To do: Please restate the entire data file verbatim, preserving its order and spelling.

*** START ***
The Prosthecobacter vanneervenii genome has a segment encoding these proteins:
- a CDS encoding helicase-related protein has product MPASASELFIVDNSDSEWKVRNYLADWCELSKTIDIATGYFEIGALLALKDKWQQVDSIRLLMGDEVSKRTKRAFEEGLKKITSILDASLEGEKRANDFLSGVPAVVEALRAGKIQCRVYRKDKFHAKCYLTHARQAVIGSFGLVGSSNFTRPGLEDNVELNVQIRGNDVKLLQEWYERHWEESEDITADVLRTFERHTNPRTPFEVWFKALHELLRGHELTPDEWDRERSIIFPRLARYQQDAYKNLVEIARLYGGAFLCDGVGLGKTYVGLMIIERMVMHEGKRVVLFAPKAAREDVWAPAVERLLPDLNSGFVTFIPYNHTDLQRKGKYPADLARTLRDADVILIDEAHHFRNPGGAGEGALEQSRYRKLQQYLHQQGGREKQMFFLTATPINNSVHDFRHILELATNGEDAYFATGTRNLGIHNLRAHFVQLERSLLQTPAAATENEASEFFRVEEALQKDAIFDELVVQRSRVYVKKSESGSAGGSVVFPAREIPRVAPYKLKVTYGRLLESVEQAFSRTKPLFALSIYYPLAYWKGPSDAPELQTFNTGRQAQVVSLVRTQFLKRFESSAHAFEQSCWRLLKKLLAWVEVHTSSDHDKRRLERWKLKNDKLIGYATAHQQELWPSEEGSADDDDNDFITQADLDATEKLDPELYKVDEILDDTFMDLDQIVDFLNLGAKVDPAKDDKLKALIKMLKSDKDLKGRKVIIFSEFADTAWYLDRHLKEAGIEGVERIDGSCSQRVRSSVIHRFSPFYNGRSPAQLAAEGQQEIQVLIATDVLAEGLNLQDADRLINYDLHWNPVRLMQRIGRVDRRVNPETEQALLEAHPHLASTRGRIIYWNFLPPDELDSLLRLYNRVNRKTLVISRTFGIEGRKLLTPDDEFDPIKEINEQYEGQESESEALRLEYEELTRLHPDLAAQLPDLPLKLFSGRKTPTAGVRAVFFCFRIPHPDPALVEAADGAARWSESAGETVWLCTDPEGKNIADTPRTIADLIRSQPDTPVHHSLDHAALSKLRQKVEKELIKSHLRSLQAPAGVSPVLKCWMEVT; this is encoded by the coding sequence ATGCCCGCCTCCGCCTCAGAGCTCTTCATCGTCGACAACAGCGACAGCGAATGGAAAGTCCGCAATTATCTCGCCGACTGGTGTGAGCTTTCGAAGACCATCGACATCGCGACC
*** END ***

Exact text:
The Prosthecobacter vanneervenii genome has a segment encoding these proteins:
- a CDS encoding helicase-related protein has product MPASASELFIVDNSDSEWKVRNYLADWCELSKTIDIATGYFEIGALLALKDKWQQVDSIRLLMGDEVSKRTKRAFEEGLKKITSILDASLEGEKRANDFLSGVPAVVEALRAGKIQCRVYRKDKFHAKCYLTHARQAVIGSFGLVGSSNFTRPGLEDNVELNVQIRGNDVKLLQEWYERHWEESEDITADVLRTFERHTNPRTPFEVWFKALHELLRGHELTPDEWDRERSIIFPRLARYQQDAYKNLVEIARLYGGAFLCDGVGLGKTYVGLMIIERMVMHEGKRVVLFAPKAAREDVWAPAVERLLPDLNSGFVTFIPYNHTDLQRKGKYPADLARTLRDADVILIDEAHHFRNPGGAGEGALEQSRYRKLQQYLHQQGGREKQMFFLTATPINNSVHDFRHILELATNGEDAYFATGTRNLGIHNLRAHFVQLERSLLQTPAAATENEASEFFRVEEALQKDAIFDELVVQRSRVYVKKSESGSAGGSVVFPAREIPRVAPYKLKVTYGRLLESVEQAFSRTKPLFALSIYYPLAYWKGPSDAPELQTFNTGRQAQVVSLVRTQFLKRFESSAHAFEQSCWRLLKKLLAWVEVHTSSDHDKRRLERWKLKNDKLIGYATAHQQELWPSEEGSADDDDNDFITQADLDATEKLDPELYKVDEILDDTFMDLDQIVDFLNLGAKVDPAKDDKLKALIKMLKSDKDLKGRKVIIFSEFADTAWYLDRHLKEAGIEGVERIDGSCSQRVRSSVIHRFSPFYNGRSPAQLAAEGQQEIQVLIATDVLAEGLNLQDADRLINYDLHWNPVRLMQRIGRVDRRVNPETEQALLEAHPHLASTRGRIIYWNFLPPDELDSLLRLYNRVNRKTLVISRTFGIEGRKLLTPDDEFDPIKEINEQYEGQESESEALRLEYEELTRLHPDLAAQLPDLPLKLFSGRKTPTAGVRAVFFCFRIPHPDPALVEAADGAARWSESAGETVWLCTDPEGKNIADTPRTIADLIRSQPDTPVHHSLDHAALSKLRQKVEKELIKSHLRSLQAPAGVSPVLKCWMEVT; this is encoded by the coding sequence ATGCCCGCCTCCGCCTCAGAGCTCTTCATCGTCGACAACAGCGACAGCGAATGGAAAGTCCGCAATTATCTCGCCGACTGGTGTGAGCTTTCGAAGACCATCGACATCGCGACC